Republicans criticize Air Force assistant secretary’s proposal to monitor troops

Ravi Chaudhary is President Joe Biden’s choice to serve as the Air Force’s assistant secretary for energy, facilities and the environment, after serving in the Federal Aviation Administration during the Trump administration. (Facebook)

WASHINGTON (Tribune News Service) — Last year, Ravi Chaudhary called on the military to use artificial intelligence to track service members’ online activity in an effort to root out extremists. On Thursday, it came back to haunt the candidate for a top Air Force job.

Chaudhary is President Joe Biden’s choice to serve as the Air Force’s assistant secretary for energy, facilities and the environment, after serving in the Federal Aviation Administration during the Trump administration. But he faced a hostile crowd of Republicans during his Senate Armed Services Committee nomination hearing.

GOP senators focused their questions on the Air Force veteran’s July 2021 op-ed in Foreign Policy News, reflecting how the military should respond to the Jan. 6, 2021 riot on Capitol Hill, arguing that Chaudhary’s proposal to monitor service members would violate due process and invade their privacy.

Between 10 and 20 percent of those charged in the Jan. 6 riot were military or veterans, according to conflicting media accounts. Responding to this evidence, Chaudhary suggested in his article using artificial intelligence as a way to monitor military communications and counter extremism in the armed forces. He said an algorithm could flag “toxic behaviors” for commanders to review.

He cited other examples of extremist violence within the ranks, including a 2019 shooting at Naval Air Station Pensacola in Florida in which an aviation student shot dead three people and injured eight, as well as multiple murders. at Fort Hood, Texas. In 2009, an Army Major shot dead 13 people and injured 30, while two years ago, Army Spc. Vanessa Guillén was beaten to death with a hammer by a fellow soldier.

Nonetheless, Republicans on the panel opposed Chaudhary’s plans, arguing that such surveillance would invade privacy and violate due process.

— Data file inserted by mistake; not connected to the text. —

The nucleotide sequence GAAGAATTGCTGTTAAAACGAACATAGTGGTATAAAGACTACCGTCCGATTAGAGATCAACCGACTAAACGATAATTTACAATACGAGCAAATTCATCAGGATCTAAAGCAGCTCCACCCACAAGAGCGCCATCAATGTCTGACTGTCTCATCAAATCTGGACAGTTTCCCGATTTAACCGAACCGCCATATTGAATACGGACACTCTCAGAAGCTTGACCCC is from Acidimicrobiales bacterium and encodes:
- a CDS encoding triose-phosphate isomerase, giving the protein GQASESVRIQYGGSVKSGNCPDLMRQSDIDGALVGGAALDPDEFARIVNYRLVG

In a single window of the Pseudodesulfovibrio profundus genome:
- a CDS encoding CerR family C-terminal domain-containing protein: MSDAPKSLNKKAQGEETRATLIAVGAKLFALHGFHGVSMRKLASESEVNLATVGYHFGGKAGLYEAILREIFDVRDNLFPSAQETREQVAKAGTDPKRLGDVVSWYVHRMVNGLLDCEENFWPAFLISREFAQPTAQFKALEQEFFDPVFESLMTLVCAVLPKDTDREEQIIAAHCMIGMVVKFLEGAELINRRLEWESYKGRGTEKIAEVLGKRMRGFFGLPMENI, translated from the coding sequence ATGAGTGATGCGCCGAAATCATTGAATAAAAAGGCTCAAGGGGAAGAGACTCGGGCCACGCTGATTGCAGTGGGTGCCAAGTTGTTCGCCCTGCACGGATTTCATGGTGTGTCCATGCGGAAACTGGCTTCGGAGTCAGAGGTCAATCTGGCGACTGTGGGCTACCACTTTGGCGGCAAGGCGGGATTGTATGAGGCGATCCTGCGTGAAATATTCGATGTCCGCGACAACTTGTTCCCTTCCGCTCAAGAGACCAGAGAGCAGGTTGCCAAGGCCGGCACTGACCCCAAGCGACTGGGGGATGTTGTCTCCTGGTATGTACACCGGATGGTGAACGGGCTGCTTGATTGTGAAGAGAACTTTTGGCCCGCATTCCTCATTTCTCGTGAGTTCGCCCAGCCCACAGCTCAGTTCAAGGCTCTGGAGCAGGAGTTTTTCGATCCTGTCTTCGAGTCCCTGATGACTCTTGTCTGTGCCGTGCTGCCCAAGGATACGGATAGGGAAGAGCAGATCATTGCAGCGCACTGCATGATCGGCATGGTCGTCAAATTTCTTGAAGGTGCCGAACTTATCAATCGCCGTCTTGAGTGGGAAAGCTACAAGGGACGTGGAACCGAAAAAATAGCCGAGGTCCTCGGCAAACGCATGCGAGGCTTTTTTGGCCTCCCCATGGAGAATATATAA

“I think that’s a really awful idea,” ranking member James M. Inhofe of Oklahoma said.

Marsha Blackburn of Tennessee asked if Chaudhary would use AI or machine learning to monitor the electronic footprint of military personnel.

Florida’s Rick Scott asked Chaudhary if he would require service members to download an app to their phones that would monitor them and compared Chaudhary’s suggestion of using artificial intelligence to track communications to usage. by China of technology to track and imprison Uyghur Muslims.

Josh Hawley of Missouri, who has opposed nearly all of Biden’s nominees for executive office and federal judgeships, also joined in, saying he was “astounded” that Chaudhary had been nominated for the post. light of his article and that he would not support his nomination.

Chaudhary responded by explaining that the intention of his article was to engage in the public debate on extremism after January 6 and that he did not want to implement the proposal.

“It didn’t work out and I regret it,” he said. “The men and women who serve – the vast majority of men and women who serve – serve with honor, integrity and excellence, and I believe that the constitutional rights of our men and women who serve must be protected, period.”

Chaudhary appeared before the committee alongside three other candidates: Franklin Parker for deputy secretary of the Navy for manpower and reserve affairs; Agnes Schaefer as Assistant Secretary of the Army for Manpower and Reserve Affairs; and Frank Calvelli as Assistant Secretary of the Air Force for Space Acquisition and Integration.

If confirmed, Calvelli would be the Air Force’s first assistant secretary for space acquisition and integration since the Space Force was created in December 2019.

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